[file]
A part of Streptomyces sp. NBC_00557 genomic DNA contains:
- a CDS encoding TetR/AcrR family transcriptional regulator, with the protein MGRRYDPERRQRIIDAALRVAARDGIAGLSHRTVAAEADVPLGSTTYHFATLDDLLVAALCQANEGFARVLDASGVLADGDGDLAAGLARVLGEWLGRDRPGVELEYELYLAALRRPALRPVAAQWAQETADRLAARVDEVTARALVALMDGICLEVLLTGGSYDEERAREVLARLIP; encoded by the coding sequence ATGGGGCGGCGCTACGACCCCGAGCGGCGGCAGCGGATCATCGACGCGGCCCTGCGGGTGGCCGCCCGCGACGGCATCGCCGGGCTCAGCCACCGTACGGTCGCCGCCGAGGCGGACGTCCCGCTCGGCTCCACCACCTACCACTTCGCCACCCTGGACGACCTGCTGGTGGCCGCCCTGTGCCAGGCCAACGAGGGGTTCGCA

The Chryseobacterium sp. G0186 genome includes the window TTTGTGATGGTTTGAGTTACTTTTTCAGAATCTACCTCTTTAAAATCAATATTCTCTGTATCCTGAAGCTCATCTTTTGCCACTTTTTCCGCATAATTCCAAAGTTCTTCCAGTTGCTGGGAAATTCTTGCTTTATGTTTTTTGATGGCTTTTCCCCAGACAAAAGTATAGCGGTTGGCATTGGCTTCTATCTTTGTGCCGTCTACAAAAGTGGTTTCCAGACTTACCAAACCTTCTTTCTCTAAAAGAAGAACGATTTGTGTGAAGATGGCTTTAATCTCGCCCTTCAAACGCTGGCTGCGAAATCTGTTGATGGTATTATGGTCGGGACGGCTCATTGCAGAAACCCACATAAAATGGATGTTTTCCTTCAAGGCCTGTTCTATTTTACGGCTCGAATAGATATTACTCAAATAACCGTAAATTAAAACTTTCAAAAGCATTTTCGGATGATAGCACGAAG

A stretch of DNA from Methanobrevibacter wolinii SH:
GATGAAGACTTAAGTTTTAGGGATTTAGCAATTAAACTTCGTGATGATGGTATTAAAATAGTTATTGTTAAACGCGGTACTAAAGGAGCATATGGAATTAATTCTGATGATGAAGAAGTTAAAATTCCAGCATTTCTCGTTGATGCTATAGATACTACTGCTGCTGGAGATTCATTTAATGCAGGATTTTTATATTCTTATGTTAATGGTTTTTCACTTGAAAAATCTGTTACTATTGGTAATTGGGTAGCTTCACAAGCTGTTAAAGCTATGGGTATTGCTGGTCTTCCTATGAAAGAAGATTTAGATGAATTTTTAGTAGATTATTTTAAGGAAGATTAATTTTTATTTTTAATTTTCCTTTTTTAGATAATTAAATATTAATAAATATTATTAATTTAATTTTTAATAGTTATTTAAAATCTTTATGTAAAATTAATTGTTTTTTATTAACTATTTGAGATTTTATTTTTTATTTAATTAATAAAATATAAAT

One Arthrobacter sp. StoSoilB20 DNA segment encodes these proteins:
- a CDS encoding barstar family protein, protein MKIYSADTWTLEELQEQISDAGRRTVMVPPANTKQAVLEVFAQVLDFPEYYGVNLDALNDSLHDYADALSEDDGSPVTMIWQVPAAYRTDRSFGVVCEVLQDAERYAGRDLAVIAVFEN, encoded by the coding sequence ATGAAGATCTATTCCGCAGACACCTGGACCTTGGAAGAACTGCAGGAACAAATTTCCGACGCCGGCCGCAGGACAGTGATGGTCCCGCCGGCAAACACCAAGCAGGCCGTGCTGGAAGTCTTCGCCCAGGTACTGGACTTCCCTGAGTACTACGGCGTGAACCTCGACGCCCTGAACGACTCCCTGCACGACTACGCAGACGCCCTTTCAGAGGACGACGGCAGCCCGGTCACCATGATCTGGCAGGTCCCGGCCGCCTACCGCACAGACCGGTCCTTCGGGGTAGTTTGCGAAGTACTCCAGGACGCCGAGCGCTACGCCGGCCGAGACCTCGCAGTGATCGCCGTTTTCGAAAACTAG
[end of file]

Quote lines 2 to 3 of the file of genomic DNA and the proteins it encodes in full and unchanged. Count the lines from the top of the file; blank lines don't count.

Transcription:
- a CDS encoding TetR/AcrR family transcriptional regulator, with the protein MGRRYDPERRQRIIDAALRVAARDGIAGLSHRTVAAEADVPLGSTTYHFATLDDLLVAALCQANEGFARVLDASGVLADGDGDLAAGLARVLGEWLGRDRPGVELEYELYLAALRRPALRPVAAQWAQETADRLAARVDEVTARALVALMDGICLEVLLTGGSYDEERAREVLARLIP; encoded by the coding sequence ATGGGGCGGCGCTACGACCCCGAGCGGCGGCAGCGGATCATCGACGCGGCCCTGCGGGTGGCCGCCCGCGACGGCATCGCCGGGCTCAGCCACCGTACGGTCGCCGCCGAGGCGGACGTCCCGCTCGGCTCCACCACCTACCACTTCGCCACCCTGGACGACCTGCTGGTGGCCGCCCTGTGCCAGGCCAACGAGGGGTTCGCA

The Chryseobacterium sp. G0186 genome includes the window TTTGTGATGGTTTGAGTTACTTTTTCAGAATCTACCTCTTTAAAATCAATATTCTCTGTATCCTGAAGCTCATCTTTTGCCACTTTTTCCGCATAATTCCAAAGTTCTTCCAGTTGCTGGGAAATTCTTGCTTTATGTTTTTTGATGGCTTTTCCCCAGACAAAAGTATAGCGGTTGGCATTGGCTTCTATCTTTGTGCCGTCTACAAAAGTGGTTTCCAGACTTACCAAACCTTCTTTCTCTAAAAGAAGAACGATTTGTGTGAAGATGGCTTTAATCTCGCCCTTCAAACGCTGGCTGCGAAATCTGTTGATGGTATTATGGTCGGGACGGCTCATTGCAGAAACCCACATAAAATGGATGTTTTCCTTCAAGGCCTGTTCTATTTTACGGCTCGAATAGATATTACTCAAATAACCGTAAATTAAAACTTTCAAAAGCATTTTCGGATGATAGCACGAAG